Natural Foods Merchandiser

WHO Safeguards CAM

The World Health Organization released its first global strategy for complementary and alternative medicine May 16. The United Nations agency's report—"WHO Traditional Medicine Strategy 2002 to 2005"—provides a policy framework to help countries make CAM safer and more accessible.

"Traditional or complementary medicine is victim of both uncritical enthusiasts and uninformed skeptics," said Yashurio Suzuki, WHO executive director for health technology and pharmaceuticals. "This strategy is intended to tap into its real potential for people's health and well-being, while minimizing the risks of unproven or misused remedies."

CAM's growing popularity prompted the agency to create its policy. About 80 percent of people in developing nations use traditional medicine, and its use has doubled in Europe and North America in the past 10 years, according to WHO. Although CAM has been fully integrated into the health systems of China, North and South Korea and Vietnam, many countries have not performed adequate research on alternative health care, according to the report.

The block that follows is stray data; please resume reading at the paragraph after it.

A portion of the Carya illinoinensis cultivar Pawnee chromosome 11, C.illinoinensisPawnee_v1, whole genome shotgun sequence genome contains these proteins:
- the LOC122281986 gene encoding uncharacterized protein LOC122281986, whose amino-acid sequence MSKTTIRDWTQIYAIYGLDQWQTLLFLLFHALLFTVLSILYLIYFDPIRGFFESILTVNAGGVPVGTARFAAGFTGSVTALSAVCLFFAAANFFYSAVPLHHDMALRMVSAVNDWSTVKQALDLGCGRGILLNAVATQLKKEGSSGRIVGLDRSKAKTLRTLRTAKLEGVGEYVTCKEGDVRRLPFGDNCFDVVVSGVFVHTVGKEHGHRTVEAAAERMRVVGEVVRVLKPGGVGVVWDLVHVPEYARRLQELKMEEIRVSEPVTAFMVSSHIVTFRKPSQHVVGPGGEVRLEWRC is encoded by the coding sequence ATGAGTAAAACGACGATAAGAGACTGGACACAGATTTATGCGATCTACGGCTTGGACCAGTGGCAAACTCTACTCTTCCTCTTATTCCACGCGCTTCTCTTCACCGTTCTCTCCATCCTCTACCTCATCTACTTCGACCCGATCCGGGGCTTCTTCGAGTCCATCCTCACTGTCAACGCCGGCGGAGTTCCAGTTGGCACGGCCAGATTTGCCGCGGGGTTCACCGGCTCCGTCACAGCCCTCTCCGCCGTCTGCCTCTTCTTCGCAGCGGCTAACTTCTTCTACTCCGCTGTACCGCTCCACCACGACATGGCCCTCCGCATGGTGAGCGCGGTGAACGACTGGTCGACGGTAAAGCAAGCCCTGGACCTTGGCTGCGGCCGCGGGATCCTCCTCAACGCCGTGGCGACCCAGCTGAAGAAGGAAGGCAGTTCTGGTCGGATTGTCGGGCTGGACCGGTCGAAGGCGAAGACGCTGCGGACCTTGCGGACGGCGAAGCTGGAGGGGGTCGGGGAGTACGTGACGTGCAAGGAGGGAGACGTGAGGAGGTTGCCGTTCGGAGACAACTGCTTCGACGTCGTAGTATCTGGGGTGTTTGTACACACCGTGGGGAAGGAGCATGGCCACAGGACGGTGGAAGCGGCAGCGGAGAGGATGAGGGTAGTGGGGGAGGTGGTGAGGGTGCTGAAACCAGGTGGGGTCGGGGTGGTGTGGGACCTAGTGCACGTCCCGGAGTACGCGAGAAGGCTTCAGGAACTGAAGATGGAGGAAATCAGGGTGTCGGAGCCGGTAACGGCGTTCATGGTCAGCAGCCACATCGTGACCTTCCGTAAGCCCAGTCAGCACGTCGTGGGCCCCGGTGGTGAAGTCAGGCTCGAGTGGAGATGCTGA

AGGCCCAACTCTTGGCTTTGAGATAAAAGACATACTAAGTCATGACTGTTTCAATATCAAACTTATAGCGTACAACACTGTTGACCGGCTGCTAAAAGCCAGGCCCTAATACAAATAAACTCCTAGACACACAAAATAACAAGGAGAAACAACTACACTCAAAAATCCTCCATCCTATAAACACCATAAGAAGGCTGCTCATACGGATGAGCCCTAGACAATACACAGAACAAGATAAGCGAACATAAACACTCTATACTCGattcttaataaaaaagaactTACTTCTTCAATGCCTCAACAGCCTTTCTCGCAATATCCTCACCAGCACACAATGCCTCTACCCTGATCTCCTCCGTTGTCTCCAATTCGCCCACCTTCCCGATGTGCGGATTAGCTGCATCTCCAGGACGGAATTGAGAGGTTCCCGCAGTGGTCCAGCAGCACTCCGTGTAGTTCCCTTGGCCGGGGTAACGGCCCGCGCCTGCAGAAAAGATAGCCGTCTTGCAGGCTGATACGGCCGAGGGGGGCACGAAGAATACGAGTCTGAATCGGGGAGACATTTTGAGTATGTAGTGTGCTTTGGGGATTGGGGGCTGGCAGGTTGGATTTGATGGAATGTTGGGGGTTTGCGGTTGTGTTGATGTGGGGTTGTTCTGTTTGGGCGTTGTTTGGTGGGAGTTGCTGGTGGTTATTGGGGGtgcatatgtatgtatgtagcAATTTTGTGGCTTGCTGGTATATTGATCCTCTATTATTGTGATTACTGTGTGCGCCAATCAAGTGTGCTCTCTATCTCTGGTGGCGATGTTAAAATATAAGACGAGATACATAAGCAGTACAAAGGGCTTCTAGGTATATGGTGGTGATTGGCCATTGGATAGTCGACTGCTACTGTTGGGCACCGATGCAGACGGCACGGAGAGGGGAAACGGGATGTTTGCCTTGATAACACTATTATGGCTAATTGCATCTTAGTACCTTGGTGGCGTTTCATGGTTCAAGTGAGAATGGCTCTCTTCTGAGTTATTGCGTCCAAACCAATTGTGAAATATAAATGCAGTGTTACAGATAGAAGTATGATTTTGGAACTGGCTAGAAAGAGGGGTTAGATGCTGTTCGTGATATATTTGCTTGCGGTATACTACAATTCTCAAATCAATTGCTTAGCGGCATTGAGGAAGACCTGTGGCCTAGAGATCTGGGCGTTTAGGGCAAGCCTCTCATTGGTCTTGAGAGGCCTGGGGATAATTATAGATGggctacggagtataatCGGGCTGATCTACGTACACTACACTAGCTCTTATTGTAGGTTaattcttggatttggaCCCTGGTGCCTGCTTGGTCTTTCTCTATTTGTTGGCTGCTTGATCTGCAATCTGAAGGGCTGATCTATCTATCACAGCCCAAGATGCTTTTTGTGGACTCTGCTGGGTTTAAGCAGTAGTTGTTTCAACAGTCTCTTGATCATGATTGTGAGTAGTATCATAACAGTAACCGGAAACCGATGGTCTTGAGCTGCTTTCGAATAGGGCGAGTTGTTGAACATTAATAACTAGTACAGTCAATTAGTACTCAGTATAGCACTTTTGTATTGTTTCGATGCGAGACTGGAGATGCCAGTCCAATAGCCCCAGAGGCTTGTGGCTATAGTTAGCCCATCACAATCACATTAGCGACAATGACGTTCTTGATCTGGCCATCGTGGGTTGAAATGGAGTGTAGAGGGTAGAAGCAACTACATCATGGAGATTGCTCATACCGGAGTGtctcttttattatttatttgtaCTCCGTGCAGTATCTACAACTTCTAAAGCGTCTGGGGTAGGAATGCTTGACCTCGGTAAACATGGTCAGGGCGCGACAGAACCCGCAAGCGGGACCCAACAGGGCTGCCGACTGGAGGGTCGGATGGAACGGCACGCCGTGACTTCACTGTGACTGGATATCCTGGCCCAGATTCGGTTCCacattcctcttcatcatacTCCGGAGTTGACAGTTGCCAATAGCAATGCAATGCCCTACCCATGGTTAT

With its strategy, WHO aims to assist countries in developing national policies for evaluating and regulating alternative practices, creating a stronger research base, and ensuring availability and affordability of alternative medicine and practices.

There is also the risk that further commercialization could make these therapies unaffordable to many who rely on them as their primary source of health care. Therefore, WHO believes policies to protect indigenous or traditional knowledge are necessary.

"I think it's a legitimate concern and a legitimate strategy," said Mark Blumenthal, founder and executive director of the American Botanical Council in Austin, Texas. "Although many countries in the West don't really need agencies like WHO, its programs are helping to increase access to safe health care in developing countries."

Some may argue that the proposed policies are going to "pharmaceuticalize" herbs, but what it does is put herbs on par with allopathic medicines, Blumenthal said.

To see the report, visit

Natural Foods Merchandiser volume XXIII/number 7/p. 5

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